True diarrhea is more prevalent in baby rabbits than in adults, especially if the babies have been taken from their mother before they are ready for weaning. Sadly, many baby rabbits are weaned too young to be away from their mothers. Instead of being allowed to nurse for a full, normal eight weeks, they are taken away while they are still "cute" and marketable--often as young as four weeks. This can spell death for many of them.

Without mother's antibodies, complex organic compounds and proper pH environment her milk provides to help protect the baby's intestines, these babies are highly susceptible to over-proliferation of foreign bacteria. One of the most common culprits of runny stool in baby rabbits is accidental infection by the common human intestinal bacterium, Escherichia coli. This is transmitted from humans to baby rabbits during handling, since these bacteria are all over us, not just in our intestines. Handling an unweaned infant rabbit without properly washing and disinfecting one's hands is a good way to transmit these opportunistic pathogens. Even a loving kiss on a too-young baby rabbit's lips can kill. Until a young rabbit is at least eight weeks old, she should not be taken from her mother, as mama's milk affords protection against E. coli and other bacteria until the baby's own immune system can handle them.

Another pathogen that can cause diarrhea in baby rabbits is Eimeria spp., the causative agent of coccidiosis. The reproductive sporocysts of these protist parasites can usually be seen in the feces of the host, so your vet may wish to examine the fecal sample of the affected rabbit for signs of coccidial sporocysts.

Unformed Cecotropes: Mushy or Runny Stool

Perhaps the most common complaint regarding rabbit health is the problem of mushy or runny stool sticking to the bunny's anal area and creating a nasty, stinky mess. In most cases (in adult rabbits, at least), this mass is made of poorly formed cecotropes that have the consistency of toothpaste, rather than the normal form of bunched, squishy pellets.

The cecum is a delicately balanced ecosystem. If the intestine is moving too slowly, or if the rabbit is getting a diet too rich in digestible carbohydrates and too low in crude fiber, the complex population of bacteria in the cecum can become "unbalanced." This condition is known as cecal dysbiosis. Cecal dysbiosis means that the beneficial bacteria (e.g., Bacteroides spp. and a variety of others, including archaeans) are outcompeted and outnumbered by less desirable inhabitants such as yeast (a fungus, usually Saccharomycopsis sp.) or even very harmful bacteria such as Clostridium spp., related to the ones that cause tetanus and botulism.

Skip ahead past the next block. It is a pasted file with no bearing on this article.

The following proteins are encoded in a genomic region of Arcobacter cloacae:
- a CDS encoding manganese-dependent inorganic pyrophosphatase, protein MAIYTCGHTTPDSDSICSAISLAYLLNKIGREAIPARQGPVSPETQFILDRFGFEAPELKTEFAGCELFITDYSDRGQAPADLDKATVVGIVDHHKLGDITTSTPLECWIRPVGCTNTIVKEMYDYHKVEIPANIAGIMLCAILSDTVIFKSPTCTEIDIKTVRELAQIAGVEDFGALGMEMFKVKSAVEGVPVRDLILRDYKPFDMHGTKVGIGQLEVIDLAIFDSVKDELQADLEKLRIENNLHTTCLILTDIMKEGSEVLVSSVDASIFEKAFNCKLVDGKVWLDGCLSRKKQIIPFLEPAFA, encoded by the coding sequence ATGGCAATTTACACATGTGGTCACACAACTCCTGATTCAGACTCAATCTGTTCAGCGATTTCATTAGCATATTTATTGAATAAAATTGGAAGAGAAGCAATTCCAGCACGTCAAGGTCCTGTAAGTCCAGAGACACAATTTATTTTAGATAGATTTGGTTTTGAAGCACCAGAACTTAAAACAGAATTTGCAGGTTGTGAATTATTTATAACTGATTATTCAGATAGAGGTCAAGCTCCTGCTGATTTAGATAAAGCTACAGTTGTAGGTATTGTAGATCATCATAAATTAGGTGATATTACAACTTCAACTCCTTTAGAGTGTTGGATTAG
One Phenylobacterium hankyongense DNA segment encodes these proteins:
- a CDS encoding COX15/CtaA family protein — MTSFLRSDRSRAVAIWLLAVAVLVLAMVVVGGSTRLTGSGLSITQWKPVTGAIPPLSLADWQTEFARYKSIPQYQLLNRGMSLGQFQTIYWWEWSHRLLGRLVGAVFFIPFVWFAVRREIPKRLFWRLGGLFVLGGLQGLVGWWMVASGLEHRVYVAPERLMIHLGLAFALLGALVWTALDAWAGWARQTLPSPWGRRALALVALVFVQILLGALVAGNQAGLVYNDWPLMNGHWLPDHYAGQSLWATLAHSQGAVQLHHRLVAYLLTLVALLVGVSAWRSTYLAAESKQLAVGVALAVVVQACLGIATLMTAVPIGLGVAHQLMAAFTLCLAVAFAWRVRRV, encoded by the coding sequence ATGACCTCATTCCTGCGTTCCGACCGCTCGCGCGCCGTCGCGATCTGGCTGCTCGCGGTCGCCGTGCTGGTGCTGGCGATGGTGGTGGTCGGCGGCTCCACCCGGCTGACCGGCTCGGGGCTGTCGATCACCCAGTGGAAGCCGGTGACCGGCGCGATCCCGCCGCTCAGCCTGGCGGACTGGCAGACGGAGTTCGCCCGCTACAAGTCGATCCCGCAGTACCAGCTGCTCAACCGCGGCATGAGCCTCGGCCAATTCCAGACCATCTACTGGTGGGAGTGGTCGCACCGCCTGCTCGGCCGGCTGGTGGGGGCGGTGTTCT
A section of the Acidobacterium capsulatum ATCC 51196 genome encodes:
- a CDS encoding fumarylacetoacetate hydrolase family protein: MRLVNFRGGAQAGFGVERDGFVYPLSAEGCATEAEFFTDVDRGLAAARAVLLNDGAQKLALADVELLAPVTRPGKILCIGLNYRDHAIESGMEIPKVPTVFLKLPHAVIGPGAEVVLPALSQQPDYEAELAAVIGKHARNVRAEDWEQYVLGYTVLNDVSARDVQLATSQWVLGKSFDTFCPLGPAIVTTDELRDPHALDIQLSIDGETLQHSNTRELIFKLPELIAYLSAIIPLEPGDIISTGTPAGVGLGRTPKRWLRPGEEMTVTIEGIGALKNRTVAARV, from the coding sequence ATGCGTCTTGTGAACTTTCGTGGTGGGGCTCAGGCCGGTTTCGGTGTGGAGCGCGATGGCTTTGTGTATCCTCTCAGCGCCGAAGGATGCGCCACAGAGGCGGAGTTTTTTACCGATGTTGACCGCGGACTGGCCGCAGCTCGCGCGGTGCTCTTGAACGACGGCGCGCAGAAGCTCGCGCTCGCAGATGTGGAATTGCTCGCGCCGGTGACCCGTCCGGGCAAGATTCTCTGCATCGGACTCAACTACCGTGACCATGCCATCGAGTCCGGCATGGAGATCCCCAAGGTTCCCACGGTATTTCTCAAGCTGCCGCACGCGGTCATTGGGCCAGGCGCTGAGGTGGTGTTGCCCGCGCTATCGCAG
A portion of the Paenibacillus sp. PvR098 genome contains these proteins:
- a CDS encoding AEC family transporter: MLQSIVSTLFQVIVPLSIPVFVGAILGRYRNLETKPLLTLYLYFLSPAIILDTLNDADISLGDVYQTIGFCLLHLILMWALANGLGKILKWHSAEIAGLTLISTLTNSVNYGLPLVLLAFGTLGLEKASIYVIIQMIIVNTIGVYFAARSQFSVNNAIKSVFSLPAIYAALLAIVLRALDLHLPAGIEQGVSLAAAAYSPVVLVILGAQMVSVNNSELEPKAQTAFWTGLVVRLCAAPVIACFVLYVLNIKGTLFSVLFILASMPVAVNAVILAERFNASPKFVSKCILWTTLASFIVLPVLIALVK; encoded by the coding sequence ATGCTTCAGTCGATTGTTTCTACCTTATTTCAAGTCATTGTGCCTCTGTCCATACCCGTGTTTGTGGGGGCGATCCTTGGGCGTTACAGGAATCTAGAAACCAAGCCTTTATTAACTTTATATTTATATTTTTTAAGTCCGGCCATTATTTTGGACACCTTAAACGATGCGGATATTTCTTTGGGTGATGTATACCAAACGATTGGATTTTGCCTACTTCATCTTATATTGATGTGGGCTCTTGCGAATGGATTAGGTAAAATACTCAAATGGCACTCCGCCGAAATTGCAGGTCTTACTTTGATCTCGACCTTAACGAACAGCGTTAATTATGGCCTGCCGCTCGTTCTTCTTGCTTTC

A rabbit suffering from cecal dysbiosis will produce cecotropes that are mushy, pasty or even liquid. They are usually quite foul-smelling, and often stick to the bunny's back end in great, nasty clumps. These unformed cecotropes are not a primary disease, however. They are a symptom of a disorder somewhere in the bunny's system. In order to solve the runny stool problem, the underlying cause must be addressed.

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  • Common Causes of Runny Stool in Infant and Juvenile Rabbits

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  • Common Causes of Runny Stool in Adult Rabbits

    Keeping Bunny Comfortable in the Meantime

    While you and your veterinarian are treating the problems that caused the runny stool, it's still important to keep the bunny clean and comfortable. Dried cecotropes stuck to the rear end are not only smelly and uncomfortable, they also attract flies, and can result in life-threatening fly strike.

    To prevent this, be sure to learn how to give your bunny a butt bath--SAFELY.

    Resolving runny stool in a rabbit is not always a simple matter. It may require dietary changes, good husbandry, and sometimes extensive diagnostic work and treatment by your veterinarian. But it will all be worth it for a long life filled with happy, nose-wiggling love and a nice, clean bum.